With the advent of Instagram and other photo sharing sites such as Tumblr, Flikr, 500px (along with countless others), we are overloaded with a daily influx of imagery that far surpasses that of not only any other generation, but any other decade. There is a lot to be said of both the good and bad sides of this. For me, however, it keeps driving me to keep making great images that maybe, just maybe, will one day “go viral” or suddenly gain me thousands of followers.
It also serves as a daily reminder that many many times my photographs pale in comparison to images from photographers that have visited the same places. Even worse, places that I couldn’t even be bothered to photograph while I was there.
Such is the case with the pier at Saint Joseph, Michigan. While I had never been there, I did live within a couple hours drive for a lot of my “formative” years….and always pooh-poohed the idea of shooting any of the lighthouses or piers along the Lake Michigan shoreline.
That all changed when I started seeing post storm images of the lighthouse in St. Joe. The lighthouse and elevated walkway were covered in ice……. not just normal thin ice, but ice that was thick and wind sculpted…..shapes that were beautiful and yet ethereal.
Once I saw them, I knew that I needed to figure out a way to be there when they were covered in layers of ice. Luckily, I work quite often in Milwaukee, WI, which is just a few hours from St. Joe. I always travel with my camera (and usually a tripod shoved into my checked baggage), and one lucky week the conditions seemed primed for some photogenic ice to form on the St. Joe pier.
The forecast was for extremely cold temperatures the entire week, and Friday night there were to be high winds (out of the west), and large waves on Lake Michigan.
I was scheduled to be shooting Mon-Fri, and luckily I had arranged my flights in and out of Chicago due to cheaper airfares. My flight out of Chicago on Saturday morning wasn’t until around noon. I figured that if I got up around 3:00am, I could drive to St. Joe, shoot for an hour or so, and then drive back to Chicago with enough time to make my noon hour flight home.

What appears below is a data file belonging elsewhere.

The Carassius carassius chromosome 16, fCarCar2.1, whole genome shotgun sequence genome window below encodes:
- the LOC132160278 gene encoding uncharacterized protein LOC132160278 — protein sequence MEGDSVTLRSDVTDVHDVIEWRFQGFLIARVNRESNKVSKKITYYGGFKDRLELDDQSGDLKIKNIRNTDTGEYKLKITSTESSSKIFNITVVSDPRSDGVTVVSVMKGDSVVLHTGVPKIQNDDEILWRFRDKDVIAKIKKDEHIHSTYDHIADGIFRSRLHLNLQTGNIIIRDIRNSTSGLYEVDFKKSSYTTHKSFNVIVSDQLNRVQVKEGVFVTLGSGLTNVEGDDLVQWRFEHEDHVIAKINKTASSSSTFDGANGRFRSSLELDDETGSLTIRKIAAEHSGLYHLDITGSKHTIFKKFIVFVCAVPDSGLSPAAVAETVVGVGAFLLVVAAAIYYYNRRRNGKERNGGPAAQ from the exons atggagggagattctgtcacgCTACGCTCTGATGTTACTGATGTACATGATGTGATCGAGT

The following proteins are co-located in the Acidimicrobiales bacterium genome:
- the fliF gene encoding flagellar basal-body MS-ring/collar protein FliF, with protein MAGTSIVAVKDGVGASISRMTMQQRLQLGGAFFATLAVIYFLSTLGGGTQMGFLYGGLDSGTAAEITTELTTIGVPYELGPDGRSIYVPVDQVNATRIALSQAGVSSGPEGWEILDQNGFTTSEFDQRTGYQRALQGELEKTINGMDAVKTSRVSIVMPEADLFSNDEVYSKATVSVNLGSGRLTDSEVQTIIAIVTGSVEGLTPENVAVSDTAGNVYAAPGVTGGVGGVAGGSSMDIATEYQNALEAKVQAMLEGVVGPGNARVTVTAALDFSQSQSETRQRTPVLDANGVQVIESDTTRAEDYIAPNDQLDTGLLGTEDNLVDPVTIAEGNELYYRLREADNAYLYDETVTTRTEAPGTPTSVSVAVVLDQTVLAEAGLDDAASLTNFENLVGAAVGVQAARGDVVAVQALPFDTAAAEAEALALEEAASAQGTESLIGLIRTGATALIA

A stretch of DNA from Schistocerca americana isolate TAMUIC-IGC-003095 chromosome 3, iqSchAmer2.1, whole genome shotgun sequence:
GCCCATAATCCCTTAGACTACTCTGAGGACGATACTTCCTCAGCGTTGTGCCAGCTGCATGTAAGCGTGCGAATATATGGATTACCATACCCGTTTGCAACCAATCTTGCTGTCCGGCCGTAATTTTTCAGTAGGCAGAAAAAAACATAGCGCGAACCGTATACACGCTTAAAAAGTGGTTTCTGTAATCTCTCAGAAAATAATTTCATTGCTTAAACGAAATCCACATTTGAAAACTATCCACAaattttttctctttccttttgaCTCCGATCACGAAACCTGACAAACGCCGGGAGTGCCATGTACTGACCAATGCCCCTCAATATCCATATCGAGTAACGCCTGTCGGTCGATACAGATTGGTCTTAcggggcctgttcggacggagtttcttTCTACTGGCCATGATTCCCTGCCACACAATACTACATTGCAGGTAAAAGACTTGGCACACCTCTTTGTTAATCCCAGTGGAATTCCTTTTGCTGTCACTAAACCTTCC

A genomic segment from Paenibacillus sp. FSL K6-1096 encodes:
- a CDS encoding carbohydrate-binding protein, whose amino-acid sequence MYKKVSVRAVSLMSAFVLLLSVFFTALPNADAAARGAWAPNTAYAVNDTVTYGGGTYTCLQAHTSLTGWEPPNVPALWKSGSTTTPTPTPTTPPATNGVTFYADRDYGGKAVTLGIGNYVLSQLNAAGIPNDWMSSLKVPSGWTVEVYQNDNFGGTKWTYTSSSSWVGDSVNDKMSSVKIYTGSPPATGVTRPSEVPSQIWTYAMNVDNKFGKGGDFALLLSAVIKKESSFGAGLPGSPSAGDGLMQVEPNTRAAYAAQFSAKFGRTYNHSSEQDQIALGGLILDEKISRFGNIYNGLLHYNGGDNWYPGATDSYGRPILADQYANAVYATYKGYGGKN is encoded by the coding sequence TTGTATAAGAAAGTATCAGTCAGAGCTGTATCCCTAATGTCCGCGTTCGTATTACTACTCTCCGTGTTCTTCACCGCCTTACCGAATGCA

Friday night I stopped by Walmart to get some waterproof pants, spikes for my shoes, and some dry bags to try and waterproof my camera with. I spent an hour or so with the dry bags, and felt pretty comfortable that my setup was as close to waterproof as possible. I got up at 3:00am, and proceeded to drive the four and a half hours to St. Joe. Once I started getting close, there was a white-out from blizzard conditions due to lake effect snow. I made it through that, and was excited to pull up at the pier in St. Joe a little before sunrise.
It was heavy overcast, making it obvious that there would be no “sunrise” images. Due to the heavy overcast, I was forced to bring my ISO up to around 800 in order to be able to shoot. I slipped on my spikes, waterproof pants, and took my “waterproof” camera rig out into the storm.
It was still quite windy as I slowly made my way out onto the pier. Everything was covered in thick ice……but not the beautiful clear ice I was looking for…..rather, the ugly, brown ice that is the result of so much dirt being airborn while water drops are being frozen the second they touch anything.
There was only one other person on the pier that morning, and he was out watching for waterspouts.
I had the pier to myself, and I carefully walked, hopped, and jumped over giant blocks of ice, mounds of partial rime ice, and smooth sections of perfectly slippery puddles of ice that had frozen over.
I spent around an hour photographing, and by the time I got back to my rental car, my right hand had become so cold that it was numb and pretty much useless….and then it hurt immensely as it warmed back up. I headed south, and made it to Chicago in time to return my rental car, hop the shuttle to the airport, and catch my flight back to Portland.
It was surreal being on the pier that morning. Ice was forming/covering the lake, and what should have been large 12-15 foot waves were being compressed and silenced by that ice, and more resembled 2-4 foot ankle slappers. The wind whipped around, freezing airborn water and turning it into stinging spikes that hurt the face. The waterproofing of my camera worked, and I had no problems whatsoever from the cold or moisture.
All in all, my gamble had paid off and I was able to squeeze in a fun shoot between a commercial job and my flight home ☺
Thanx for listening.